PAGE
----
PROPER DISTRIBUTION OF RAILWAYS.
TO THE EDITOR OF THE SPECTATOR.
London,18th December 1845.
SIR—Were it possible to divert public attention for a moment from the present all-engrossing Ministerial " crisis " to the consideration of other important mat- ters not the least of these may be reckoned the new Railway system, which,
although propounded during the last Parliamentary session, is only about to be fully exhibited in that which is approaching: I allude to the great leading trunk-lines projected on the " direct" principle, and embracing laterally districts of country more or less extensive by branch-lines or other adventitious connexions. lam aware, Sir, that the public have no right to expect from you more attention to their interests in this matter than they have from other journalists, were it not that from the way in which the subject has been occasionally treated in the Spectator for a series of years, and long before it was in other quarters deemed of such essential importance to the country, something like a claim upon you is established for a continuance of that kind of practical guidance, to be looked for in vain from the venal or the interested, unless indeed when principle and profit may happily go hand-in-hand.
In the Times of this morning a couple of advertisements appear, which to any one anxious only for the adoption of the lines leading to the acquisition of the greatest extent of public advantage, are calculated to show how little reliance can be placed on mere public opinion, and those on whose dicta it is generally founded in such matters. The one is from a shareholder of the "London and York" line, calling upon his co-proprietors to accept of some offer made by Mr. Hudson, as Chairman of the "Eastern Counties" line, towards the amalgamation of these Iwo lines; and assuming it as incontestable that the steps taken by the former for having a fresh contract signed by the shareholders, will not only debar them from entering Parliament on the same vantage-ground over rival lines which they oc- cupied at the close of last session, but will have the effect of excluding them en- tirely under Standing Orders applicable to their peculiar case. The other is an official answer to Mr. Hudson's offer by the Chairman of the London and York line, setting forth the unreasonableness of the whole scheme of amalgamation as proposed by Mr. Hudson, the great injustice to their shareholders, and the bad faith to the public and the Legislature, which acceptance on the part of the Lon- don and York would perpetrate and imply. Now see here "how doctors differ.' Surely there is good reason to distrust appearances when such authorities are found at issue on a point of great national importance. It is not my object in the mean time to discuss the merits of the "Direct Sys- tem." As between London and York, I can readily see and comprehend how vast would be its advantages over the miserable rigmarole grouping which has so long prevailed against the experience and convictions of the country. To the North of York there are five millions of people, out of whom, a larger proportion will be found to visit the Metropolis throughout the year than from other remote districts of the country. To accommodate the traffic so derived ought to be the primary object. Laterally, the population can be swept into this longitudinal vortex, and whirled onwards to their destination without obstruction or delay such as contin- ually interrupt, perplex, and derange lines less systematically conducted, to the great danger of the lieges and deterioration of their interests. By investigating and explaining this system, you would confer a favour on the public, and oblige AN ORIGIIeAL SUBSCRIBER OF THE SPECTATOR.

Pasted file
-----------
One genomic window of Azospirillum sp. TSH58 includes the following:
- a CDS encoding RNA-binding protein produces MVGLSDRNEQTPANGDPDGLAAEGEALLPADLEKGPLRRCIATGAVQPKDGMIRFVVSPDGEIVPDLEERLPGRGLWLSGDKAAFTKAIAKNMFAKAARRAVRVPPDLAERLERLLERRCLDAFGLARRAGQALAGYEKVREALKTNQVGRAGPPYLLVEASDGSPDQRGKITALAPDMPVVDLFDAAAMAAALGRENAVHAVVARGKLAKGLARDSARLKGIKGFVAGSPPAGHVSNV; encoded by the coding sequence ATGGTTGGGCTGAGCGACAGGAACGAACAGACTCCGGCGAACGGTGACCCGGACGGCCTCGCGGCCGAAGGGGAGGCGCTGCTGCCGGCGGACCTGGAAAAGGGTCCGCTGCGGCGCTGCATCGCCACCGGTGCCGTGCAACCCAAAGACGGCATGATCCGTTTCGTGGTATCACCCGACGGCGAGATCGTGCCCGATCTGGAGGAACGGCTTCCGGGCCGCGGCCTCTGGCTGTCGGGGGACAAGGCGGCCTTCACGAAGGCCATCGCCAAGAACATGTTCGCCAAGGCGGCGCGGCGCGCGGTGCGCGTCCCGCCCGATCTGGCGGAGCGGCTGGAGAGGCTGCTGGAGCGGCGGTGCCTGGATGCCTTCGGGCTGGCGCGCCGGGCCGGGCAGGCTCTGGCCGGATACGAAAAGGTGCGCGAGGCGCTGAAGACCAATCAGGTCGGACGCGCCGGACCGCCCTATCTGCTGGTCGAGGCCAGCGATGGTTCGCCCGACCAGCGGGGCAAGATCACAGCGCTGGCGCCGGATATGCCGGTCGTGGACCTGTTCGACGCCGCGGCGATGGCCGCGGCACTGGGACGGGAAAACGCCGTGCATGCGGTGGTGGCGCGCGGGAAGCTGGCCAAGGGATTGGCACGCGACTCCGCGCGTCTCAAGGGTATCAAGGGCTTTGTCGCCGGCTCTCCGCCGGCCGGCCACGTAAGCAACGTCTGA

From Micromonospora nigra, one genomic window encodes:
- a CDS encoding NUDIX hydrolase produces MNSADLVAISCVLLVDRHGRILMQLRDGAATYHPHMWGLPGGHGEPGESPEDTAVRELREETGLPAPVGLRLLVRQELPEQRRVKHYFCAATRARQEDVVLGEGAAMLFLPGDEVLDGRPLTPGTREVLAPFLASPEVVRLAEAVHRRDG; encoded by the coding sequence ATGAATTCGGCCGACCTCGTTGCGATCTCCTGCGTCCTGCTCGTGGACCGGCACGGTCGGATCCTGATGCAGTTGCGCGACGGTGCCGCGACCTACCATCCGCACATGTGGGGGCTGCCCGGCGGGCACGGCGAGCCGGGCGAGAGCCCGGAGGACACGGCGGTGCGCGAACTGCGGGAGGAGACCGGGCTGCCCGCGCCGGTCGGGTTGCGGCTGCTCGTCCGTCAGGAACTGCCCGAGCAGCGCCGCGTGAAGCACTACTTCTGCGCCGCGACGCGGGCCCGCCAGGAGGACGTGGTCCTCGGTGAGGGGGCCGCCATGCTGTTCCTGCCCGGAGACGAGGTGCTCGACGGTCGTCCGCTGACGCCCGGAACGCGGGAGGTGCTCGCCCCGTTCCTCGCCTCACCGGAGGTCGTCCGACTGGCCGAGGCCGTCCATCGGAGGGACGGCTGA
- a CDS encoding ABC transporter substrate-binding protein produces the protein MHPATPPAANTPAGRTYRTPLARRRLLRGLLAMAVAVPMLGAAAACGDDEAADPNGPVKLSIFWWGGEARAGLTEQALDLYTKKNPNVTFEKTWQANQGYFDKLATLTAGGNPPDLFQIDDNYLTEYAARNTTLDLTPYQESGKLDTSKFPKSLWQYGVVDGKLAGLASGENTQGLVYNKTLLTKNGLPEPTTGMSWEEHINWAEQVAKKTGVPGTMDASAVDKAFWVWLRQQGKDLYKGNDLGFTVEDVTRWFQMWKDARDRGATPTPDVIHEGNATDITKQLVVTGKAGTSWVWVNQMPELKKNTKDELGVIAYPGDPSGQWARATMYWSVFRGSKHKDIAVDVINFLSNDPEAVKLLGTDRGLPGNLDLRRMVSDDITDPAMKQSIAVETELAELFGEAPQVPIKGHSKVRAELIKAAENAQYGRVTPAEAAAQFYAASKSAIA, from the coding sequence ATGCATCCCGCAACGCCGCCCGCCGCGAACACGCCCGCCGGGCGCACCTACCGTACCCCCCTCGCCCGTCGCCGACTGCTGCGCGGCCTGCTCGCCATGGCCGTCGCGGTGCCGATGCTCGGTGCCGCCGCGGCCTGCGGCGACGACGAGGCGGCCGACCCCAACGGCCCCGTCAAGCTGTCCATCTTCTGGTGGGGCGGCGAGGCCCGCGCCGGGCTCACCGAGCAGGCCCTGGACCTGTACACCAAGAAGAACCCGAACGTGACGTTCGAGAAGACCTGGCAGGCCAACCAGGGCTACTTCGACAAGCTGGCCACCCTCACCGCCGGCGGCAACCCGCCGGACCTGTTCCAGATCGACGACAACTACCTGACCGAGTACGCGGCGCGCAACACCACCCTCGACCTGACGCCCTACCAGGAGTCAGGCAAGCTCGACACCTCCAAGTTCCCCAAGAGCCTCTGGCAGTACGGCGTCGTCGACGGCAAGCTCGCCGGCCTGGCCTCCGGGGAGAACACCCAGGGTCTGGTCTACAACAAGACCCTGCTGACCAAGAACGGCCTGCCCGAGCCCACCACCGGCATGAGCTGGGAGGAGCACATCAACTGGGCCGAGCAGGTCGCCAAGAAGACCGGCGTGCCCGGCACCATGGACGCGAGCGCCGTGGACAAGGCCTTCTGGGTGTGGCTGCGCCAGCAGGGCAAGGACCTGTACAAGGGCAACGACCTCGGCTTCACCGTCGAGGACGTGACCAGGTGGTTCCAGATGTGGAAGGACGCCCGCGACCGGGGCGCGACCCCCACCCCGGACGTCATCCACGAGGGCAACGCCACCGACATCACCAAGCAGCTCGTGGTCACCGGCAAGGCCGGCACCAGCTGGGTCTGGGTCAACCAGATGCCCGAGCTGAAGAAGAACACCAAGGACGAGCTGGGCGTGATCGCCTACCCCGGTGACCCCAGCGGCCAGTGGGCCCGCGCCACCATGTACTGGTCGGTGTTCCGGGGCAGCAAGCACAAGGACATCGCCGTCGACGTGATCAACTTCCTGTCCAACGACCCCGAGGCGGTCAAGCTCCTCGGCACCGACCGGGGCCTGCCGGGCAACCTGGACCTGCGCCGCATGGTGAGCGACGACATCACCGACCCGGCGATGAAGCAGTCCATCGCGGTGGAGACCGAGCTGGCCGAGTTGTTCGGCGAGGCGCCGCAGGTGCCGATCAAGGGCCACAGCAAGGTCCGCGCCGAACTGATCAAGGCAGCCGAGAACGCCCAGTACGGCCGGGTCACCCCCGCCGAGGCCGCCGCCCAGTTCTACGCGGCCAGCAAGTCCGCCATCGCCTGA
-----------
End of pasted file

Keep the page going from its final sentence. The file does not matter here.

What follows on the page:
[Though very willing to oblige our " Original Subscriber," and mayhap pro- mote public accommodation at the same time, we are by no means certain that it will be in our power, or lie within our competency, to undertake this task. How- ever, we shall endeavour to look into the subject, and report what we may be enabled to ascertain. Meanwhile, we descry new combinations of corrupt influ- ences in the connexion between railway speculations and elections to the House of Commons. Should a general election take place in the present state of these speculations, it is likely to be disgraced by the most shameful barterings. That phase of the system should be narrowly watched.—En.]